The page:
1999 Giambi .315 .422 .553
2000 Helton 353 .441 .633
Giambi 333 .476 .647
Giambi's 49 points better.
2001 Helton 286 .383 .593
Giambi .342 .477 .660
Giambi's 161(!) points better
2003: Helton .324 .435 .514
2002 Giambi .314 .435 .598
Giambi's 84 points better (without skipping what must have been an off year for Helton.)
Helton's a good hitter made to look great by the park he played in.
Giambi was a great hitter, which is a whole different animal.
1) Will Minky do the job this year?
2) M. Cairo: Good enough for 2007
3) Do we really need a GOOD BUC?
4) Cashman: GM of the year candidate?
86 Yeah, I know, but baseballreference is free and doesn't list RATE. Still, Helton has won multiple Gold Gloves and the reputation is solid too (except for that interesting bit last year).
89 You mean how the A-Rod trade was dead?
1. If by "do the job" you mean, play very good everyday defense and hit .250/.350/.400, then yes he can. (Follow the thread here...)
2. Cairo is good enough for 2007, if "good enough" means above average defense at 2B, league average at SS, and iffy elsewhere while hitting .250/.300/.350. (Keep following...)
3. If a good backup catcher means .250/.315/.400, then we may have that in Wil Nieves. If it means better than that, then we're screwed.
4. Cashman: GM of the year candidate? Candidate? Yes. Winner. Probably no.
One point your missing that will complete my "follow me" thread is Bernie Williams. If we need a 5th outfielder that hits .265/.340/.430, then we have him in Bernie. What we also would have is... wait for it....
...the potential for a Joe Torre lineup in mid-June featuring Bernie in center, Nieves at BUC, Mister Mxyzptlk at first, and Miguel Cairo at 2B. He'd probably send that team out there in Game 2 of a 3 game series with Texas in Arlington, to give the regulars a break. He'd opt for defense over run support, as he'd explain it in the post game press conference after the team loses 6-1 behind Andy Pettitte. Thinking of this makes me all prickly (in a bad way).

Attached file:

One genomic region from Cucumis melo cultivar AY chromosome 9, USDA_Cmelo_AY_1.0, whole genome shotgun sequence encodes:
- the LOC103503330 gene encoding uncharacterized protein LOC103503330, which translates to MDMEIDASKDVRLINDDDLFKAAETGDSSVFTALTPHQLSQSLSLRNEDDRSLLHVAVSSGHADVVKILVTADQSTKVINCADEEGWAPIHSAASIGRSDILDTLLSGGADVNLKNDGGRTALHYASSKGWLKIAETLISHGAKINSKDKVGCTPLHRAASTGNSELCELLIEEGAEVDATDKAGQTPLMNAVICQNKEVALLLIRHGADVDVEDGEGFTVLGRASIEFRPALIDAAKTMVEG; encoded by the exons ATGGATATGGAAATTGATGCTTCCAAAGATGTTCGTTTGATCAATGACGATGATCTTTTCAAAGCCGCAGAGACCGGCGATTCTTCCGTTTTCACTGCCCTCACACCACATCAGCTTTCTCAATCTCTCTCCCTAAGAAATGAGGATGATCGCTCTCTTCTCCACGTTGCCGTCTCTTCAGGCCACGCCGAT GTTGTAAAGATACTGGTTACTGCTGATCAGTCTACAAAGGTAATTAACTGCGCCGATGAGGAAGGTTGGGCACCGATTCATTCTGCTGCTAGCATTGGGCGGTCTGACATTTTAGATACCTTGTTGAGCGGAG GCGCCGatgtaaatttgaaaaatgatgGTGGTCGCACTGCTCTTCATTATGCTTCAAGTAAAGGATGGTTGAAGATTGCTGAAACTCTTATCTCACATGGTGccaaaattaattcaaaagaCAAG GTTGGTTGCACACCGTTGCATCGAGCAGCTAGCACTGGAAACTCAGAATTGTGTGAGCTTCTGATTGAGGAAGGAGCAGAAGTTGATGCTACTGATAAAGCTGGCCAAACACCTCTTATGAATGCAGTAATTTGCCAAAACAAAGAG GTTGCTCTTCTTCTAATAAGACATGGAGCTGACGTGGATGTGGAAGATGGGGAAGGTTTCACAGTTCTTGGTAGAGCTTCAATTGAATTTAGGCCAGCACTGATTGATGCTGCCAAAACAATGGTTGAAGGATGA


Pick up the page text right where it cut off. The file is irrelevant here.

Buit even just using the seasons you listed, Giambi blows him away.
What does Mattingly have to do with it? He had seasons where he was 149 points better than everyone else in average or below average hitter's parks. Helton's best seasons he still trails at least one other player by an average of 94 points just using the seasons you selected against the three consecutive by Giambi.
If we're selecting a player's 3 best seasons, let's look at two others from the same era:
1999 .333 .442 .663
2000 .351 .457 .697
2002 349 .450 .647
2003 .359 .439 .667
2004 .331 .415 .657
2005 .330 .430 .609
2006 .331 .431 .671
that's another great hitter (Pujols).
As I said, Helton's a good hitter, but he's not a great hitter and even in his best years there are players with far better numbers in neutral parks-unless you think 94 points (in the three seasons you selected vs. three consecutive seasons) isn't a big deal.
So far we've learned:
-Helton's not coming here. He won't waive his no-trade to be a Yankee.
-Col has said they aren't trading him.
-They wanted Boston's top two prospects and Lowell from Boston. I don't think anyone wants to trade two of our top pitching prospects and a regular (probably Melky) for him.
-He's had back problems recently and is 34.
-he's not nearly as good a hitter as you portray.
-He has a huge salary with five more years.
I like getting good players for every position. But sometimes the price is too high and the player isn't nearly as good as what we need to give up to get him. Helton certainly fits that description.
Let's break that down:
never = not ever; at no time in the past or future; "I have never been to China"; "I shall never forget this day"; "had never seen a circus"; "never on Sunday"; "I will never marry you!"
great = relatively large in size or number or extent; larger than others of its kind; "a great juicy steak"; "a great multitude"; "the great auk"; "a great old oak"; "a great ocean liner"; "a great delay"
I was merely showing that, yes, for most seasons he has been "great" irrespective of the park he played in.
I think the word you're actually looking for is:
1. Surpassing all others in excellence, achievement, or quality; most excellent: the best performer; the best grade of ore.
And on that point, I'll argee. Helton's never been the "best" hitter. Still, neither was Donnie Baseball and I'd still take a team of them.
Of course, he would have faced a lot of better pitching in the AL, wouldve missed Coors, and would have further made the sox lineup susceptible to lefthanded pitching.